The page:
One piece I didn't expect to complete was this sushi board; I'd started it months ago, and couldn't decide on a few of the last details about it - specifically - the feet and the grout. But someone wandered into the shop, saw it, and purchased it on the spot. That's good enough motivation for me to make some decisions and finish it.
Every time I tried to work on this, I'd end up getting distracted, so I would finish each session with a coat of oil. I'd venture a guess that this board has fifteen coats on it, the surface is amazing. Better yet, the color you see is it's absolute natural color - there were no dyes or stains used whatsoever.
I'd would love to tell you more about this wood, but I can't. This board was purchased at an auction, as were many others. Most were unmarked, but identifiable. This one? At first I thought it might be Sapele, and later, I decided it could be Bubinga. Truth be told? Those are only guesses, and the one small scrap I had is long gone. Unless the owner will let me slice a small piece from the bottom of this board, I don't think I'll ever know.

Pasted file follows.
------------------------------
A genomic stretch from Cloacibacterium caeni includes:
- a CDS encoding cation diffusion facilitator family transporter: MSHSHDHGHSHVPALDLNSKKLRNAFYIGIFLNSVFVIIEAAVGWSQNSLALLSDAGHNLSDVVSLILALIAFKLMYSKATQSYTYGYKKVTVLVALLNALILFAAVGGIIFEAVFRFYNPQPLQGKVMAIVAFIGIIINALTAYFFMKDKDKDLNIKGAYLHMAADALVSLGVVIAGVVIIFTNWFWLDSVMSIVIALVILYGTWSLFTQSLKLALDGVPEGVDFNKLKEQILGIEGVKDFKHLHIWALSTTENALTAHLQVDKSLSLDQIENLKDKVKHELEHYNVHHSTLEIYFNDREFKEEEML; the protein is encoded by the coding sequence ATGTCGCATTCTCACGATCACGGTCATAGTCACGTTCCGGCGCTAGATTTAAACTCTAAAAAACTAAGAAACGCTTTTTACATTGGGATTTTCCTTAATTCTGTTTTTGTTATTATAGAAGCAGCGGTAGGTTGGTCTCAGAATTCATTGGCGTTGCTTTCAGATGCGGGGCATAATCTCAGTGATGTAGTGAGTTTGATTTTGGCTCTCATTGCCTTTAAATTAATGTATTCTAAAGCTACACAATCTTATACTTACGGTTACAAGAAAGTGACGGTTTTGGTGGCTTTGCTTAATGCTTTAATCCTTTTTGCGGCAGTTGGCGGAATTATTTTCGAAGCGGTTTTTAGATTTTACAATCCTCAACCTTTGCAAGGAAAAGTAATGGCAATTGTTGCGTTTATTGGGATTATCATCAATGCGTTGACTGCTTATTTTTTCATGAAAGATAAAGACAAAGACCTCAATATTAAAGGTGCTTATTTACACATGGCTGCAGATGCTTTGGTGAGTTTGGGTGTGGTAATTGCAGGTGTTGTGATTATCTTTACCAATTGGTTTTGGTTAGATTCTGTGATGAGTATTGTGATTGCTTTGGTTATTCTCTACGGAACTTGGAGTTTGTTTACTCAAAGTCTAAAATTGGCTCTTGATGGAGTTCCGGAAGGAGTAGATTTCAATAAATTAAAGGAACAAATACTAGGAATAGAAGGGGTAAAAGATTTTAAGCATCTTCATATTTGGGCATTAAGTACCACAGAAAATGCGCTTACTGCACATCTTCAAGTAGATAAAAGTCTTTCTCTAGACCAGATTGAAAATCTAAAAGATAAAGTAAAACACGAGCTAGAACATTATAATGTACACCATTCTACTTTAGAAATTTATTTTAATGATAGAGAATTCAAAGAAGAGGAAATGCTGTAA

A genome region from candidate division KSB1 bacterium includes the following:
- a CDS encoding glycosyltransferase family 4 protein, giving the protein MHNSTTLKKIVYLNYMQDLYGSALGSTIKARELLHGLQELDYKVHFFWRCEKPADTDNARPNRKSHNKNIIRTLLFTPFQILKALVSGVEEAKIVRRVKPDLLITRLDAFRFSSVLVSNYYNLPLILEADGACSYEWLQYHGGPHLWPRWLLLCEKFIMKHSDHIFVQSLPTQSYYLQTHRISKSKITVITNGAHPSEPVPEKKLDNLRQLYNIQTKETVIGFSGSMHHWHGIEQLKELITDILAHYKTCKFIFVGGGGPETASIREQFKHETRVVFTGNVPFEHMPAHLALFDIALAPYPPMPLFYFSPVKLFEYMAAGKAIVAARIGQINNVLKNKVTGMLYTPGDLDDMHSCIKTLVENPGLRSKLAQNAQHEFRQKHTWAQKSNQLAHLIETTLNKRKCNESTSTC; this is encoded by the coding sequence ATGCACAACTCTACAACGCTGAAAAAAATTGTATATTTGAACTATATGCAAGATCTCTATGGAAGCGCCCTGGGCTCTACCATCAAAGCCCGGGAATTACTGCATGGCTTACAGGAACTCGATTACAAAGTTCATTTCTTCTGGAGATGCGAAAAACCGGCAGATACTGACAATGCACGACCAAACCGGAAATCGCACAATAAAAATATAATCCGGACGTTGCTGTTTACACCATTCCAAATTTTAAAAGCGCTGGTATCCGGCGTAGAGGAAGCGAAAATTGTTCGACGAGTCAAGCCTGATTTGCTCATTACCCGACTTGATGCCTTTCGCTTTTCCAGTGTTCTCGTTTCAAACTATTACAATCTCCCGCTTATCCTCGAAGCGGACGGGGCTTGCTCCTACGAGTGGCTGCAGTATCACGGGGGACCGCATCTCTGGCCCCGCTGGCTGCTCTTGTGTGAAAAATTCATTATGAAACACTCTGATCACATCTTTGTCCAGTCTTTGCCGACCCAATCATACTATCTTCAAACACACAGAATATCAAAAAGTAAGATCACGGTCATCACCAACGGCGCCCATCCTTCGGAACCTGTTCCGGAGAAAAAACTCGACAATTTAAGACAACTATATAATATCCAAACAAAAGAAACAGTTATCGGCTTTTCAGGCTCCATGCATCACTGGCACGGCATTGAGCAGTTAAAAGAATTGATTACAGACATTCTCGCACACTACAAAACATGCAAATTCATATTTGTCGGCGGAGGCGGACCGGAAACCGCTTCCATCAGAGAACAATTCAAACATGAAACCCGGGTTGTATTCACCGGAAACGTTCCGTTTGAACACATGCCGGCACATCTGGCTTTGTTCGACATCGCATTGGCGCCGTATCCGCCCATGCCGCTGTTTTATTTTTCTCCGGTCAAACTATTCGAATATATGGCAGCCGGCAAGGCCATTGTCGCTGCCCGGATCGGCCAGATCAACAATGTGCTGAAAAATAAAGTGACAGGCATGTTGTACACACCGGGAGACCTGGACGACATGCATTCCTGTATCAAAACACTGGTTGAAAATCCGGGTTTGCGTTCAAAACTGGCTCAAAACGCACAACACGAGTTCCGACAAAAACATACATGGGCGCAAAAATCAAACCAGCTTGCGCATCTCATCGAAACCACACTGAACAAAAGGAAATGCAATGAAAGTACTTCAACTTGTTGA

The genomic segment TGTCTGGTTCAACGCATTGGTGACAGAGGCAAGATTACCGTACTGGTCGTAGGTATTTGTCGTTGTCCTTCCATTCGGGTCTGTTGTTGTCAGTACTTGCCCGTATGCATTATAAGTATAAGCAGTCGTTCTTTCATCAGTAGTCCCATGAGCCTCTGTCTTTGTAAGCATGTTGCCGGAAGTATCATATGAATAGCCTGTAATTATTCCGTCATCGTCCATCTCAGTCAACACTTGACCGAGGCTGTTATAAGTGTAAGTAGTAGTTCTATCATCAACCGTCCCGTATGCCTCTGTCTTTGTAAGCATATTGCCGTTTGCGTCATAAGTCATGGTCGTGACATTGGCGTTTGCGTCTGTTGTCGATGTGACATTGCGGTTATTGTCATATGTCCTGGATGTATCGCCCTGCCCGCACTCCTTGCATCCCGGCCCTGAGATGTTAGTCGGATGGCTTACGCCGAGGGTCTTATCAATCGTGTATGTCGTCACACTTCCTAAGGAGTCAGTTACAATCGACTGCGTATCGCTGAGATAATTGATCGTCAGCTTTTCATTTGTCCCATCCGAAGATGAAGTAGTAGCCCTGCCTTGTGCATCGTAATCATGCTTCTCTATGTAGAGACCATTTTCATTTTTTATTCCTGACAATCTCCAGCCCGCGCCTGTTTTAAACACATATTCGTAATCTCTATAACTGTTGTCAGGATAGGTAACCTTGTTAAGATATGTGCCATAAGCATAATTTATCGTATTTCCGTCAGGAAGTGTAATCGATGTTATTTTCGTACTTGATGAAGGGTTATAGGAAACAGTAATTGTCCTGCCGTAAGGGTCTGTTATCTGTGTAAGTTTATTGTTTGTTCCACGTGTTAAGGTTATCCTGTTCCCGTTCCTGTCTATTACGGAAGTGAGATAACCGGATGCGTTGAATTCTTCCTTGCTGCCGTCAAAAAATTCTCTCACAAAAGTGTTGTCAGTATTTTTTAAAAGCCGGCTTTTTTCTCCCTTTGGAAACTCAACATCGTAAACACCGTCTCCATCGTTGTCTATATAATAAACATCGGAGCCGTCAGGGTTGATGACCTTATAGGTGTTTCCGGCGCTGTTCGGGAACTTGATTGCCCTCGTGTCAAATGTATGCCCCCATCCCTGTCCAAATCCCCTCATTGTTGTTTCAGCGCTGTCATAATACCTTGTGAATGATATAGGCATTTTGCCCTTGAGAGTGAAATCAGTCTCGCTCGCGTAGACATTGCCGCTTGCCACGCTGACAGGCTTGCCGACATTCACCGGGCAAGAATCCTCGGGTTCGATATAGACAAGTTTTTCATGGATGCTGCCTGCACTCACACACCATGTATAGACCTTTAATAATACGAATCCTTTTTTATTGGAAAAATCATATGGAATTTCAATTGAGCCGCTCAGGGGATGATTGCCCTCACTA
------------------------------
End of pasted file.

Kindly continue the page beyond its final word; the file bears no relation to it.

Anyone who is familiar with my tiles knows that I love recesses in them, perfect for holding things - in this case, pickled ginger or wasabi. This tile was slumped in a mold, textured, thrown on the wheel, and managed to fire perfectly round and flat.
Working with clay is nothing like working with wood. With wood, you pretty much know what you're going to get at the end. With clay, you can envision your results, but unless you can control every single factor along the way (which I can't!), you don't know what you're going to get until the very moment you open the door to the kiln. Most potters equate a kiln opening to Christmas, and I completely understand that!
This stoneware tile was fired to ^6 in an electric kiln, and was glazed with multiple layers of Waterfall Brown and Waterfall Green glaze.
It is a magical glaze on textured work.
Speaking of magic, have yourself a wonderful Christmas!